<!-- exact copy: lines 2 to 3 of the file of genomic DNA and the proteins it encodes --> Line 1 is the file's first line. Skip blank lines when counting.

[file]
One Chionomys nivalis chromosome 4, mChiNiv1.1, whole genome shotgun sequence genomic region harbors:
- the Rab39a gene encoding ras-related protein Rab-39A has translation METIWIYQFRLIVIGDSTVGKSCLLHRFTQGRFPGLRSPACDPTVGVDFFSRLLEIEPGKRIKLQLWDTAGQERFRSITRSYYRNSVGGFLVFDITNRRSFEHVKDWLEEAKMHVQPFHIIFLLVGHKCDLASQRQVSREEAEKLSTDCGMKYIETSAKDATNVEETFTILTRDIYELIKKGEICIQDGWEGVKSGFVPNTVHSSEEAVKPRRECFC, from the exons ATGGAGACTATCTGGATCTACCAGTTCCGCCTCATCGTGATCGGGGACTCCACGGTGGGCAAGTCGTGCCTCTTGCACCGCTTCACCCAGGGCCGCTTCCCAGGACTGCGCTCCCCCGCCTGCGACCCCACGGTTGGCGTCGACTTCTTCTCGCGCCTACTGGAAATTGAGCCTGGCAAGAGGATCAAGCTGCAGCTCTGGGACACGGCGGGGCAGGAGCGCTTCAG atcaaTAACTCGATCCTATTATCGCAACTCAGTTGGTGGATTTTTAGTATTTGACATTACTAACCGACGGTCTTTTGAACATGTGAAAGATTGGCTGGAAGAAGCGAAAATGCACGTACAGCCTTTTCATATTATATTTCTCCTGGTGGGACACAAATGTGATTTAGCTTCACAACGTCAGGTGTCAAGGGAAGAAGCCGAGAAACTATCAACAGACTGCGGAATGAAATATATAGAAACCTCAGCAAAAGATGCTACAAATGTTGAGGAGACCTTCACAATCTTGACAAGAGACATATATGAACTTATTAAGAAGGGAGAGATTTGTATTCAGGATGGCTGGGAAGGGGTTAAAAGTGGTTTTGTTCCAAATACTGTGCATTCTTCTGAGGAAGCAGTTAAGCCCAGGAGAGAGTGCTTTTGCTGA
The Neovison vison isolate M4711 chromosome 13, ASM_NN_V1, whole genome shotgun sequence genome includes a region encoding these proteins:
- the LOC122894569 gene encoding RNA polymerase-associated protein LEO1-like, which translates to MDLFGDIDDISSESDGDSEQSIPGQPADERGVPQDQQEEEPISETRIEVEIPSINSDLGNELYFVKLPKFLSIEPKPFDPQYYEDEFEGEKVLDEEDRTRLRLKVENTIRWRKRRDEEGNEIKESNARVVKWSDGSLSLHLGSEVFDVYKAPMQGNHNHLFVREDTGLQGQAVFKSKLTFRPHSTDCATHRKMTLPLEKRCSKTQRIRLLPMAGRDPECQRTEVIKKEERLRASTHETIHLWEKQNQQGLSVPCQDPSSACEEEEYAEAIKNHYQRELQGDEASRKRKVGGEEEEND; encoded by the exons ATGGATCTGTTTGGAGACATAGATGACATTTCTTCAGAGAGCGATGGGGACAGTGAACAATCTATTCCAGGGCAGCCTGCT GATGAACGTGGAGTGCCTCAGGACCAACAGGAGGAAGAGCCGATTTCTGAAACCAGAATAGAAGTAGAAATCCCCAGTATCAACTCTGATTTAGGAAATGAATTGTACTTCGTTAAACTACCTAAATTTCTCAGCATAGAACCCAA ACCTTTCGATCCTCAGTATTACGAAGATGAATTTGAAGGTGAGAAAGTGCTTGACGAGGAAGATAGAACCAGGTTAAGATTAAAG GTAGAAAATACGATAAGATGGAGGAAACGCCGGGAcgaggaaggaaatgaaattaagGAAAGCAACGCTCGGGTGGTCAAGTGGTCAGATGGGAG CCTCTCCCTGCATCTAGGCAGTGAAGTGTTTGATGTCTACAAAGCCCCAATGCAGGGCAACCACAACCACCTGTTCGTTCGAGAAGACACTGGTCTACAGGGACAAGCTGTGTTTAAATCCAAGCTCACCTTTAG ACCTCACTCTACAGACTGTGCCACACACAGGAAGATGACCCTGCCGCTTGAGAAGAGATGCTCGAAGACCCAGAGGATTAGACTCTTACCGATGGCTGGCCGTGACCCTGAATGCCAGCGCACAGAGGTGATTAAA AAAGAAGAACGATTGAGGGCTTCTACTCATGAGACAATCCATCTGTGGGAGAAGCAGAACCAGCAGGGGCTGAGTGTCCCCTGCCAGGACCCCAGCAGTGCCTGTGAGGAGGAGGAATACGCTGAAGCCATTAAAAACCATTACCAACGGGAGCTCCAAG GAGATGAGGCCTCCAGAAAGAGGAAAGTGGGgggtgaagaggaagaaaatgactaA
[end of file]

- the Rab39a gene encoding ras-related protein Rab-39A has translation METIWIYQFRLIVIGDSTVGKSCLLHRFTQGRFPGLRSPACDPTVGVDFFSRLLEIEPGKRIKLQLWDTAGQERFRSITRSYYRNSVGGFLVFDITNRRSFEHVKDWLEEAKMHVQPFHIIFLLVGHKCDLASQRQVSREEAEKLSTDCGMKYIETSAKDATNVEETFTILTRDIYELIKKGEICIQDGWEGVKSGFVPNTVHSSEEAVKPRRECFC, from the exons ATGGAGACTATCTGGATCTACCAGTTCCGCCTCATCGTGATCGGGGACTCCACGGTGGGCAAGTCGTGCCTCTTGCACCGCTTCACCCAGGGCCGCTTCCCAGGACTGCGCTCCCCCGCCTGCGACCCCACGGTTGGCGTCGACTTCTTCTCGCGCCTACTGGAAATTGAGCCTGGCAAGAGGATCAAGCTGCAGCTCTGGGACACGGCGGGGCAGGAGCGCTTCAG atcaaTAACTCGATCCTATTATCGCAACTCAGTTGGTGGATTTTTAGTATTTGACATTACTAACCGACGGTCTTTTGAACATGTGAAAGATTGGCTGGAAGAAGCGAAAATGCACGTACAGCCTTTTCATATTATATTTCTCCTGGTGGGACACAAATGTGATTTAGCTTCACAACGTCAGGTGTCAAGGGAAGAAGCCGAGAAACTATCAACAGACTGCGGAATGAAATATATAGAAACCTCAGCAAAAGATGCTACAAATGTTGAGGAGACCTTCACAATCTTGACAAGAGACATATATGAACTTATTAAGAAGGGAGAGATTTGTATTCAGGATGGCTGGGAAGGGGTTAAAAGTGGTTTTGTTCCAAATACTGTGCATTCTTCTGAGGAAGCAGTTAAGCCCAGGAGAGAGTGCTTTTGCTGA
The Neovison vison isolate M4711 chromosome 13, ASM_NN_V1, whole genome shotgun sequence genome includes a region encoding these proteins: